PRODUCT
Tags: 

IOP launches trio of interdisciplinary open access journals

IOP Publishing has launched three high-impact open access journals.

The scope of these journals will focus on research covering three aspects of the physical world that will shape the future of our planet: energy, materials and light. The titles will be led by editors-in-chief at the forefront of their respective fields:

  • JPhys Energy - Professor John Irvine, University of St Andrews, UK;
  • JPhys Materials - Professor Stephan Roche, Catalan Institution for Research and Advanced Studies (ICREA) and Catalan Institute of Nanosciences and Nanotechnology (ICN2), Spain; and
  • JPhys Photonics - Professor Hugo Thienpont, Vrije Universiteit Brussel, Belgium.

The long-term aim of the new series is to reach and connect existing and emerging research communities and address high-impact themes within the physical sciences. The journals will have a highly selective editorial policy, publishing timely and important research that displays originality, scientific rigour, and significance.

Daniel Keirs, associate director for IOP Publishing, said: 'IOP has supported open scientific publishing for 20 years, and we are truly excited to be extending innovative, open access publishing options into research fields with vital importance for the future of scientific and technological development.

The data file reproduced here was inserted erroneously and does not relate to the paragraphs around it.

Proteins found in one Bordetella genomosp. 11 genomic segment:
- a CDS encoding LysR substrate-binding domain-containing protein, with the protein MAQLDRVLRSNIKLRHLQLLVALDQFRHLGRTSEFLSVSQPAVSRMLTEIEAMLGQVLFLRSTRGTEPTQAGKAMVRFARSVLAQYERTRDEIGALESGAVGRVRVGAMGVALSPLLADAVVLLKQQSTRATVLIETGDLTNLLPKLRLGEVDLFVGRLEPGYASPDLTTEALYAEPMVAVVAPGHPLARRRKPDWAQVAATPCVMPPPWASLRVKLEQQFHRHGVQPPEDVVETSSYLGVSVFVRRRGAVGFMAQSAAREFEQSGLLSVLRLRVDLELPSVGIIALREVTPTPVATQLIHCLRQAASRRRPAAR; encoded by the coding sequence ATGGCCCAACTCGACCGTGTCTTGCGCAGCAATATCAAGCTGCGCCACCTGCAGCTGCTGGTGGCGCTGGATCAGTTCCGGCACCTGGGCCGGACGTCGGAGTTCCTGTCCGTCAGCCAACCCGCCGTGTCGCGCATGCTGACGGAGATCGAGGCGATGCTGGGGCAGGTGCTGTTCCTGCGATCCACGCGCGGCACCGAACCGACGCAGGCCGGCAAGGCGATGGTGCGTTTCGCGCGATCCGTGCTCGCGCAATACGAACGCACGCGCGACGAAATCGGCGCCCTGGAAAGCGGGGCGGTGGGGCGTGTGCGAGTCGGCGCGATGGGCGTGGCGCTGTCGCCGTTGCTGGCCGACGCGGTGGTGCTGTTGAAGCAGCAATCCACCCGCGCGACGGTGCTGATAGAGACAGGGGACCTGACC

'Increasingly, researchers cross traditional subject boundaries, working collaboratively and adopting the techniques of other disciplines in their work, so these journals will welcome submissions from physicists, chemists, earth scientists, materials scientists, and engineers. The journals will therefore reflect and support the collaboration that is already taking place, ensuring that authors gain maximum visibility and impact for their work.'

The journals will open for submissions in April.

Company: 
Interview

Danny Kingsley, deputy director at Cambridge University Library, looks back at her early days at Australian National University – and forward to the many challenges facing librarians

Analysis and opinion
Feature

While researchers, publishers and funders warm to data sharing, issues over misuse, citation and credit remain, reports Rebecca Pool